Beyond just kids’ books, what are your favorite books that include fatherhood as a theme? Do you see any similarities between them?
I think there’s a dearth of good portraits of fatherhood, at least by American writers. There are plenty of fathers, but they tend to be like Pap in Huck Finn. Or like Willy Loman. Or like Rabbit Angstrom in the Updike novels, fathers who wish they were still Huck. What are the exceptions? Actually, come to think of it, I suppose Jim in Huck Finn is an exception. McCarthy’s The Road comes to mind. You can add that to DadWagon’s what-made-me-cry-today thread: the end of The Road. Researching my own book, I stumbled on Rockwell Kent’s Wilderness: A Journal of Quiet Adventure, about the six months Kent lived alone on an Alaskan island with his nine-year-old son. Kent’s there to paint the landscape, but it’s his portrait of his daily life with his son that makes the book worth reading. There’s Richard Ford’s Independence Day. It occurs to me that all three of those books are about fathers as single parents. Not sure what to make of that. You know what novel is to an underappreciated degree about both fatherhood and motherhood? The Scarlet Letter. When I read it in high school, I hated it. When I read it after becoming a father, I loved it. People tend to think it’s a story about the forbidden love of Hester and Dimmesdale. But at the heart of the story is Pearl. She’s the catalyst in the plot who rewrites the meaning of the letter A (in seaweed) and reunites her parents, transforming both of them. I’d love to find more recent examples. Perhaps your readers will recommend some.
Children today get little opportunity for unsupervised play. What impact does that have on their imagination?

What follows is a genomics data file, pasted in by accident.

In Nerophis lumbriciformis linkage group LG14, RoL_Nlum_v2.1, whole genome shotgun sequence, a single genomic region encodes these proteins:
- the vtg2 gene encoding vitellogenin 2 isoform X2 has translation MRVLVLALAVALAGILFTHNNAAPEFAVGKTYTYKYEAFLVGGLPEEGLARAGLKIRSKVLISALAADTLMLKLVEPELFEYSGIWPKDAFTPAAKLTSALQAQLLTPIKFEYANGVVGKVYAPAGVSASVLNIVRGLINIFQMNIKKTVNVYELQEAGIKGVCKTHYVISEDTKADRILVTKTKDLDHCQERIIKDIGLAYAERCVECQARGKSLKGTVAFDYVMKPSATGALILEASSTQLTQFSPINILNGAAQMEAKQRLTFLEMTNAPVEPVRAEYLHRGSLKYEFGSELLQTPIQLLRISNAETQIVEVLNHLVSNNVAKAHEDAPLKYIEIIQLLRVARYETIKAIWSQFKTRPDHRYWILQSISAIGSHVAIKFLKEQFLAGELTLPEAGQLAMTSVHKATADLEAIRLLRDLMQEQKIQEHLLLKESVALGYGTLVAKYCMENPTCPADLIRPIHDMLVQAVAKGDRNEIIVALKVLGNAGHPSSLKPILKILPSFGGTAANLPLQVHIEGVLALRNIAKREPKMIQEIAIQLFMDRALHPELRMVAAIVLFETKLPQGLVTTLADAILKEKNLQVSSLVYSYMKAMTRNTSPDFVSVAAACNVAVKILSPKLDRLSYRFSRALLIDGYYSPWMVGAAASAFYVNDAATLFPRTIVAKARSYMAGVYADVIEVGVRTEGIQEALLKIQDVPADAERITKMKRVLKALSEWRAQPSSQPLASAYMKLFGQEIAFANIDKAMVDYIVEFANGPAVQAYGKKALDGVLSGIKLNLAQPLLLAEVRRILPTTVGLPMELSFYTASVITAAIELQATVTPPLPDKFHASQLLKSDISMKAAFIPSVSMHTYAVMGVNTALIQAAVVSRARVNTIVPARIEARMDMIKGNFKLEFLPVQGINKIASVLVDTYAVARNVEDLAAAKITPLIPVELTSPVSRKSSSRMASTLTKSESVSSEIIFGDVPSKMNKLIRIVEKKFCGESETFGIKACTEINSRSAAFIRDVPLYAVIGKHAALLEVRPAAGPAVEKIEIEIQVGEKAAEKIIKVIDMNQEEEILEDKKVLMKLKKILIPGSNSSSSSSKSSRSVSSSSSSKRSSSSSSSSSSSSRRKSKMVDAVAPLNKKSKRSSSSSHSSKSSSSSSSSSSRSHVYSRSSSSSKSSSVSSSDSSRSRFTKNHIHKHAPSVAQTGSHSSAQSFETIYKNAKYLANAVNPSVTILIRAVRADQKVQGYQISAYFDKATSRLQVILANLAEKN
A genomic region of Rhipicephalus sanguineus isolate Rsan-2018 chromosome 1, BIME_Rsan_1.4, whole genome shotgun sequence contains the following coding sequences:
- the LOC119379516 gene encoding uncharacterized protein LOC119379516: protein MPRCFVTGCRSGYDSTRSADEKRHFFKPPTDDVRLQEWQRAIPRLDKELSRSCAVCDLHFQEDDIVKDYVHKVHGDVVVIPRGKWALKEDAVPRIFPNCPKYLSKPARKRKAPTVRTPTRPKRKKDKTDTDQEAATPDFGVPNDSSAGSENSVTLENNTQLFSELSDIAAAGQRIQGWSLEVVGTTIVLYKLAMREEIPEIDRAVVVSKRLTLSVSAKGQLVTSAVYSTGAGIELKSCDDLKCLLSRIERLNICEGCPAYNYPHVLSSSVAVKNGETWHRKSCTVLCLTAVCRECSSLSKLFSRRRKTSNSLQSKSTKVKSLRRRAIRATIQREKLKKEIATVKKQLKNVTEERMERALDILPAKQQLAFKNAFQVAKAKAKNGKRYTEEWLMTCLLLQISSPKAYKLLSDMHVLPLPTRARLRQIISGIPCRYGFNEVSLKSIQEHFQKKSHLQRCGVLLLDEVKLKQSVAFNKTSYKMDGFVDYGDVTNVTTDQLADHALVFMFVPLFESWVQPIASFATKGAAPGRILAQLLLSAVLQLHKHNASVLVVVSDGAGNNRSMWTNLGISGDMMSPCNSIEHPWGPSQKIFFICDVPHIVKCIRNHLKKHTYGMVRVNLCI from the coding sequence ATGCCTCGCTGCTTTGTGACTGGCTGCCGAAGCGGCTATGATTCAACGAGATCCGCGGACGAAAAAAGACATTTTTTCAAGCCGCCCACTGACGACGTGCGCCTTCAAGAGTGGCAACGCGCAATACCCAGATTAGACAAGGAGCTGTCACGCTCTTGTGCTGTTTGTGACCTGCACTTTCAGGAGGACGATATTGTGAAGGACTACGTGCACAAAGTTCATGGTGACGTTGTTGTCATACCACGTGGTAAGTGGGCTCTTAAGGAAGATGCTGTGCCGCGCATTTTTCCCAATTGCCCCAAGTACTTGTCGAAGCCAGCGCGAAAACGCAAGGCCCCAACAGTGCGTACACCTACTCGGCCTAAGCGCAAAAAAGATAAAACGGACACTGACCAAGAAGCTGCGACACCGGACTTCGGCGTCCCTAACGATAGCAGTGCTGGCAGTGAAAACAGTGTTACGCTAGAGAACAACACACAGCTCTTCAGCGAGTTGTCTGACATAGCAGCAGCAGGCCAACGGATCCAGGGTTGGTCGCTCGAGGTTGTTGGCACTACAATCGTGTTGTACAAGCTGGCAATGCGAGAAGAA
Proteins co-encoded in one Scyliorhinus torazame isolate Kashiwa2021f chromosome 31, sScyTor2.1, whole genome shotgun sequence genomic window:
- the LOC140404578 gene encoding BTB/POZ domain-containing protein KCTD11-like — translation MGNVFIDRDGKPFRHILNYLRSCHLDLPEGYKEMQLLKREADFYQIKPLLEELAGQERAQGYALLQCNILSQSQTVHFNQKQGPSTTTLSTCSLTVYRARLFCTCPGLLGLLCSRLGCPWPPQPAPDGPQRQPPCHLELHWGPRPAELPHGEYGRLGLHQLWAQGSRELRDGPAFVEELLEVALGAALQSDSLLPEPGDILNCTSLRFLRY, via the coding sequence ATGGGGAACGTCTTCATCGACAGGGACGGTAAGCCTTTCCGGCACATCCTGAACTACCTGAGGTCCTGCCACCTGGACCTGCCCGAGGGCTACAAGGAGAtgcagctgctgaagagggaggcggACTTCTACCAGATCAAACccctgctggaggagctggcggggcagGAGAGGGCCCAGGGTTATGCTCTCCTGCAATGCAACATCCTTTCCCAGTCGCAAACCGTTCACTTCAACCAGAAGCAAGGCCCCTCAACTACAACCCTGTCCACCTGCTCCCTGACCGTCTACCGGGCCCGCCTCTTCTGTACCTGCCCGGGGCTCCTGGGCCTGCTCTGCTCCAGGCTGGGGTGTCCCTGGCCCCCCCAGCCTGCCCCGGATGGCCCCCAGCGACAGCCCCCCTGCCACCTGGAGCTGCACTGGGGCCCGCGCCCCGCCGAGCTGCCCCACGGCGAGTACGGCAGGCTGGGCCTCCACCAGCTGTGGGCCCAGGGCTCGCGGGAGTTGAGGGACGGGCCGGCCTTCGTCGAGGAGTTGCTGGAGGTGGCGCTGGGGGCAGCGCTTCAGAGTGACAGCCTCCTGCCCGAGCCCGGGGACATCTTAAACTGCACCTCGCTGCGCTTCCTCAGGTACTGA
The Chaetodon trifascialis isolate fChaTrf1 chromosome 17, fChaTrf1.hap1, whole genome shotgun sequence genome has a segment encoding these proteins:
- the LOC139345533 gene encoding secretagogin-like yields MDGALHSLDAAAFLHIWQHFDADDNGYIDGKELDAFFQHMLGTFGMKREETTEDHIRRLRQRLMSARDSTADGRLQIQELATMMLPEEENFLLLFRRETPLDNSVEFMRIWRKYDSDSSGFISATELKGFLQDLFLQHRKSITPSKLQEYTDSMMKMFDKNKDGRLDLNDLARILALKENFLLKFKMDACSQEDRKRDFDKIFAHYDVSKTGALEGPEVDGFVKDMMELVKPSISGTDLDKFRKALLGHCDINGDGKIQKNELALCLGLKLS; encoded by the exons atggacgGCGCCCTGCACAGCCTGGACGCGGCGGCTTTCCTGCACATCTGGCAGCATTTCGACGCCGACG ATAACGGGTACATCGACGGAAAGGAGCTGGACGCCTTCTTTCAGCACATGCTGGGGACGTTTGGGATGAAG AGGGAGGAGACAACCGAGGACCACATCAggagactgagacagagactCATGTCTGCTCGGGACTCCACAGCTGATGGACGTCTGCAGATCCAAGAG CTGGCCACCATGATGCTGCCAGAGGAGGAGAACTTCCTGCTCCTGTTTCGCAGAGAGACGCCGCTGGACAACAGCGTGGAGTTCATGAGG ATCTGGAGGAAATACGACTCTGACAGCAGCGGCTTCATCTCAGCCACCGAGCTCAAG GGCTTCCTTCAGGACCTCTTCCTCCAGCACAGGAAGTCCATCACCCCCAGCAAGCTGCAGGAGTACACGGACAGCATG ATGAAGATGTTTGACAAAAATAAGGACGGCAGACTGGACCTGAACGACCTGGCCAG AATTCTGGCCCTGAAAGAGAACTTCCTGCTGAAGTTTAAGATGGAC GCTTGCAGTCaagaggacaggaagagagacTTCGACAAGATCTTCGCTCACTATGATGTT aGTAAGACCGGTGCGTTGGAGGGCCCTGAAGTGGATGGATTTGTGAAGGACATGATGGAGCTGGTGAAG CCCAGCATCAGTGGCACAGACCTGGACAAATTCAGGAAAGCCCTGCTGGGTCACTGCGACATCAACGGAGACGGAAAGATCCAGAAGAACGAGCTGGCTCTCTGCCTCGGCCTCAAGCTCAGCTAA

I have no idea what impact it has, but I do find myself wishing that my kids could spend as much time outside, on the loose, as I did. The best parts of my childhood were the unchaperoned hours outside. (Also the best part of Malick’s Tree of Life, by the way, which I mention mainly because it’s the first movie my wife and I have seen in a theater in two years, since our younger son was born.) Your question makes me think of this Isaac Babel story I love called “Awakening” about Babel’s childhood in Odessa. His parents in the story remind me of many New York parents. They make their boy take music lessons with a violin teacher named Mr. Zagursky, who runs “a factory that churned out child progidies.” But our hero is no prodigy. “Sounds scraped out of my violin like iron filings,” Babel writes. Instead of scores, he places on his music stand books by Turgenev and Dumas, reading them as he scrapes away. Eventually he starts playing hooky from Zagursky’s studio, sneaking off to the harbor, where he meets a man by the name of Smolich and begins a different sort of apprenticeship. Smolich teaches him to swim, and to pay attention. “‘What kind of bird is that singing?’” Smolich asks his young student one afternoon. “I couldn’t answer,” Babel writes. “The names of birds and trees, what families they belonged to, where the birds flew, on which side the sun rose, when the dew was at its heaviest—all this was unknown to me.” Smolich: “‘And you have the audacity to write? . . . Your landscapes resemble descriptions of stage sets. Goddamn it! What could your parents have been thinking of these past fourteen years?’”
Right now, people are talking about Go the F**k to Sleep. Pitch me your children’s book. I know you have one. Don’t worry, we won’t steal it.
Back in our twenties, in the Before Children Era, I used to make up bedtime stories to help my wife go to sleep, and there is one I think would make a good picture book. But I’m not ready to tell it, sorry. I have been thinking about the wild popularity of Andrew Mansbach’s Go the F**K to Sleep—which isn’t really a children’s book, of course. It reminds me of Louis C.K.’s comedy. Both give voice to the sort of thoughts parents usually try hard to keep private. I wonder if parenthood is, for many of us, the last great source of shame. I mean, it’s hard to be shocking about sex anymore. Or scatology. But your kids? My favorite line in the Mansbach book is the self-loathing one in which the speaker says, “I’m a crap parent.” Don’t we all think that sometimes? And sometimes, when we think that, it’s true. How could it not be?